Wednesday, August 20, 2014


My greatest moments of freedom came as a child on a warm summer night playing with my brother and sister, Two Eyes! Two Eyes! We invented the game with such fluid rules, I still can’t remember them. It was total abandon, our freedom, until our mother called us into the house for our baths. Then our freedom ended.

I was free as a teenager riding up and down Fourth Street with my friends, radio blasting and lobbying cat calls to the guys in the cars next to us. That abandon ended at midnight, sharp, or my father would ground me for a week. Freedom ended.

Though I had freedom during these times, I had no independence.  As a child I couldn’t go to the store on my own.  I couldn’t purchase anything, and I couldn’t drive to my grandmother’s house for a visit.

As a teen my independence grew.  I had a part-time job at Kroger’s which allowed purchasing power, but my father refused my learner’s permit. I couldn’t drive to my job, and permission was still required to go out with my friends.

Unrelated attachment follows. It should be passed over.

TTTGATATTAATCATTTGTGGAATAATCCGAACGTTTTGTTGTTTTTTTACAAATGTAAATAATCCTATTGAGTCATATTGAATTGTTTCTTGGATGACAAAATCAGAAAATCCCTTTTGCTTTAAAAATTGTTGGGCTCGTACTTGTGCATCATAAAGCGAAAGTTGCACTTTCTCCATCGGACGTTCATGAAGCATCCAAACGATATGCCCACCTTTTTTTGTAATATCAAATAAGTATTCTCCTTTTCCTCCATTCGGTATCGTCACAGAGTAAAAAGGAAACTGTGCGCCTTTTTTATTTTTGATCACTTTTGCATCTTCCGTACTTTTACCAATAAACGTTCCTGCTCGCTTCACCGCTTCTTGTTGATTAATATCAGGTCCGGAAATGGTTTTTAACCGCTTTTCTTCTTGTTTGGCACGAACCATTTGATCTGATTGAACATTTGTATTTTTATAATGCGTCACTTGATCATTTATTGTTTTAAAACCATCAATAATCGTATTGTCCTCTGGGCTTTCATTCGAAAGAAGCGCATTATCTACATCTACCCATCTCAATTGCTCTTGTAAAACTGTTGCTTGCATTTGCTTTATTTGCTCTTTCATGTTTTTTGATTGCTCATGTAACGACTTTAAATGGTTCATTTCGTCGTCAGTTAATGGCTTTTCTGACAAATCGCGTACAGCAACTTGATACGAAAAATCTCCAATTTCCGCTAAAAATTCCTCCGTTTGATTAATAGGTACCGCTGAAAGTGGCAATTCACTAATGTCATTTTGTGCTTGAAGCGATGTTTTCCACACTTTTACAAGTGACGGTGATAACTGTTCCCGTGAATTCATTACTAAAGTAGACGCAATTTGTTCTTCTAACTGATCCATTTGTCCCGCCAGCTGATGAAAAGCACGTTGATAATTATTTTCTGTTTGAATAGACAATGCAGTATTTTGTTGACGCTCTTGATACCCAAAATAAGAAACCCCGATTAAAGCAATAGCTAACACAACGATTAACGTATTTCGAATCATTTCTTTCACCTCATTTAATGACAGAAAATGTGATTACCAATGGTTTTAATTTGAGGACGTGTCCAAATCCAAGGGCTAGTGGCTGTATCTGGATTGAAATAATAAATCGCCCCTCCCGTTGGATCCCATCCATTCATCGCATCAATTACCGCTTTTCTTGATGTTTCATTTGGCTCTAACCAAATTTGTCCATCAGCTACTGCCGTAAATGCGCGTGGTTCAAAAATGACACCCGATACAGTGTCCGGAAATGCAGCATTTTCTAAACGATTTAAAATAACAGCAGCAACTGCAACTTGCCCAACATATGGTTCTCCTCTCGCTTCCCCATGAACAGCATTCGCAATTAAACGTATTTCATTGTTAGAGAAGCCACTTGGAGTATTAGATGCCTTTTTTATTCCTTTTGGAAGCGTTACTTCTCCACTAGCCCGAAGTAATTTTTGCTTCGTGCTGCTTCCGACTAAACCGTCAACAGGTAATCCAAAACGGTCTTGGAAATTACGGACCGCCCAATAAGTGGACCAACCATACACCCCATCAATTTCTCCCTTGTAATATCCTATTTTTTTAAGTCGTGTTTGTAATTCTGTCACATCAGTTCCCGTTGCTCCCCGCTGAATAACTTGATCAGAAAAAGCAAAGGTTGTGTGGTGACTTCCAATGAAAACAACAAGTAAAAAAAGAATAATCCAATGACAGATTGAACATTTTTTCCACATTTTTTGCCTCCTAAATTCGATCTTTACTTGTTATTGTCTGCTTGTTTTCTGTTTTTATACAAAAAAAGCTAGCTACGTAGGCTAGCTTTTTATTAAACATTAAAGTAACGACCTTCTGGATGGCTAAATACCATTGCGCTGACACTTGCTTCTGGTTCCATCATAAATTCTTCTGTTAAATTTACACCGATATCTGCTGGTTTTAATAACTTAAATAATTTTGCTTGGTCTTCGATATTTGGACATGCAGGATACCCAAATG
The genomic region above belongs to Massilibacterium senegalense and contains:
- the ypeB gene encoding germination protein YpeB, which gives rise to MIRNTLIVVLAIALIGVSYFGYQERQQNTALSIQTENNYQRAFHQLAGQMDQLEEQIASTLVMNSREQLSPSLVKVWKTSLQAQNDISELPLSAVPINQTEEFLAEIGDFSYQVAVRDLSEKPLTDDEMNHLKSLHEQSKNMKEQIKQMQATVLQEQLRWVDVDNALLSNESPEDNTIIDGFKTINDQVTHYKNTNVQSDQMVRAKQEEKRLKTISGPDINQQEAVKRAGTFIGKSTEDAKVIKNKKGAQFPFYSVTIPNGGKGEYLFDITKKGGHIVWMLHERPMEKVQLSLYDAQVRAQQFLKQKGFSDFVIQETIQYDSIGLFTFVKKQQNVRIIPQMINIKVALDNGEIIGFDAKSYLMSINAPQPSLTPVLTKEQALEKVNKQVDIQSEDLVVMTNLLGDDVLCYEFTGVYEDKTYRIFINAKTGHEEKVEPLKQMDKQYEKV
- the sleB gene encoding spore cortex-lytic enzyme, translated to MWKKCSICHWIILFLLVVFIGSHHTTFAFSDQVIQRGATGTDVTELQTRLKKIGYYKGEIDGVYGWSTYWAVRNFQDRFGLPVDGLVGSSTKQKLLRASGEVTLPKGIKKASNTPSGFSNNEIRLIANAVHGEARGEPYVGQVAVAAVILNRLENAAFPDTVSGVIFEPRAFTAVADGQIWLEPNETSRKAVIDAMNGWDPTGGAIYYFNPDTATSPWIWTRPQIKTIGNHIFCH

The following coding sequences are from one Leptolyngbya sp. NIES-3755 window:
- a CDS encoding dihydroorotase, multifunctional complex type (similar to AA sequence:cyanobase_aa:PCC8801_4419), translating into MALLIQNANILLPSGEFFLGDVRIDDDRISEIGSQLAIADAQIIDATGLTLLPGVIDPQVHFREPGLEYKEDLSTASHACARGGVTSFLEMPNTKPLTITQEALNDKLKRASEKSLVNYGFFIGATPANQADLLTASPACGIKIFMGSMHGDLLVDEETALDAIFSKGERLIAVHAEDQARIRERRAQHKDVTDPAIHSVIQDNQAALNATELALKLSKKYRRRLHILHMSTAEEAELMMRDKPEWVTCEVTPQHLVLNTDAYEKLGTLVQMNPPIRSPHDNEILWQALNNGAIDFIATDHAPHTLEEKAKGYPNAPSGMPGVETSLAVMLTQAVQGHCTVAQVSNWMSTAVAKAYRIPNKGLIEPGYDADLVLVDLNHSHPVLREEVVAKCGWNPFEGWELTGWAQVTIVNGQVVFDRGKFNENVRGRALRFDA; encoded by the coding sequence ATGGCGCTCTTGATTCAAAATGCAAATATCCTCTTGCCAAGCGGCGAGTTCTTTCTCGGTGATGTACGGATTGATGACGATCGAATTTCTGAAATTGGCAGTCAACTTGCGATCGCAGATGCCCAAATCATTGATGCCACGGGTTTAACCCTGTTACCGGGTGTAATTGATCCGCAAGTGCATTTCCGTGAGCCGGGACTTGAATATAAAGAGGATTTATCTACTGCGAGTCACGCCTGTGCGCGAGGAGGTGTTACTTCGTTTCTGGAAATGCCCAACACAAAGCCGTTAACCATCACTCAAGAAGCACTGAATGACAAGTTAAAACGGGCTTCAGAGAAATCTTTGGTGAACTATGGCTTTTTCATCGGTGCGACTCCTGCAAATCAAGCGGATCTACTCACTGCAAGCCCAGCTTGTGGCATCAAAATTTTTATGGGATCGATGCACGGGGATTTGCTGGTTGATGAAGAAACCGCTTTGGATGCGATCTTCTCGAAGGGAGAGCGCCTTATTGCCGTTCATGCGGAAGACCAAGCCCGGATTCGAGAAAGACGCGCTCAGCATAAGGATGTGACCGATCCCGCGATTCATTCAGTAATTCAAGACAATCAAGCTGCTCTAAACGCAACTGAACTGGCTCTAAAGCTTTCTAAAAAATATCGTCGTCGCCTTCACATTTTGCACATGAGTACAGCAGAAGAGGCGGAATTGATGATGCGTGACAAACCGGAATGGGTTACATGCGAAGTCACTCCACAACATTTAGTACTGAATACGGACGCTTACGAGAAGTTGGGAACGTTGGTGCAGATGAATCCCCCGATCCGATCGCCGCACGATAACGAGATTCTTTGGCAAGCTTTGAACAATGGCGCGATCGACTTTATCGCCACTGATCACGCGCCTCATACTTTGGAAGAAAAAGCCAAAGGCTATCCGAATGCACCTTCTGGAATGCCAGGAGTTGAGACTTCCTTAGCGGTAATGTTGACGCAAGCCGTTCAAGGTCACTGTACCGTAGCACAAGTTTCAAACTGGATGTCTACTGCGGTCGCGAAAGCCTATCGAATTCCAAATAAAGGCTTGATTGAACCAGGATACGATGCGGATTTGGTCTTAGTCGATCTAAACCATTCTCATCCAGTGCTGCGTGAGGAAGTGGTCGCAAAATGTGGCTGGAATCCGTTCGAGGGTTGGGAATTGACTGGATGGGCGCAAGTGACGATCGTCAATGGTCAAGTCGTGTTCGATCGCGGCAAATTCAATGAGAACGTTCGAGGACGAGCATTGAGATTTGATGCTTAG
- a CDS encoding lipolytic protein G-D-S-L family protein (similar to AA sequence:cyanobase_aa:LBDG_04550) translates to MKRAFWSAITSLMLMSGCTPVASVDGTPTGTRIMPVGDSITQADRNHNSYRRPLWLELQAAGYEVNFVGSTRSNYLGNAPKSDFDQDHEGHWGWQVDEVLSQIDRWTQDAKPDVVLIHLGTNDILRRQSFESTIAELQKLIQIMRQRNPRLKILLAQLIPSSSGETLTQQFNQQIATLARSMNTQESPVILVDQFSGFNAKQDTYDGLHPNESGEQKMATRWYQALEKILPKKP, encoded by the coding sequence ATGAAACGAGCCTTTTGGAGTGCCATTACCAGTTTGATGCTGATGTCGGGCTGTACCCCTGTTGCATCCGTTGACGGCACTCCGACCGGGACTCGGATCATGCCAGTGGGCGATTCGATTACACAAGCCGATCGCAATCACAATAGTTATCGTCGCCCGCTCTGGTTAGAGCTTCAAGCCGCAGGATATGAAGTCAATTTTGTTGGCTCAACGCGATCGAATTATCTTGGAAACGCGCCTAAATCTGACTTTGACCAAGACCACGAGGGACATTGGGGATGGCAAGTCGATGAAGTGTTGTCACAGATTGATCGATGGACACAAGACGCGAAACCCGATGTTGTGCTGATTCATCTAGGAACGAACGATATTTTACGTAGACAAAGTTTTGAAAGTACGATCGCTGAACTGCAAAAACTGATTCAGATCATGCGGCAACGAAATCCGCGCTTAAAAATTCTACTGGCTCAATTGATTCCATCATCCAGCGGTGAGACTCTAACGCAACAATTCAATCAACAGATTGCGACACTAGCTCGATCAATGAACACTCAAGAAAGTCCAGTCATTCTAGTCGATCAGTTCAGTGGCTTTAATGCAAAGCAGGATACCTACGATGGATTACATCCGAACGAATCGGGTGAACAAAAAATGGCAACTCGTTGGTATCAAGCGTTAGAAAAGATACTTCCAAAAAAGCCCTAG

But nothing illustrated the difference between freedom and independence until many years later. A single mother, I lived in a low-rent apartment complex with my infant son. When we first moved there most of the occupants were young families with their first child, but the landlord began accepting Section 8 applicants and things began to change.  I would come home from work with a brief case over one shoulder, a diaper bag over the other and my son on my hip.  I realized all thirty-two apartments were now occupied by single mothers. Yet, I was different; I worked for my living.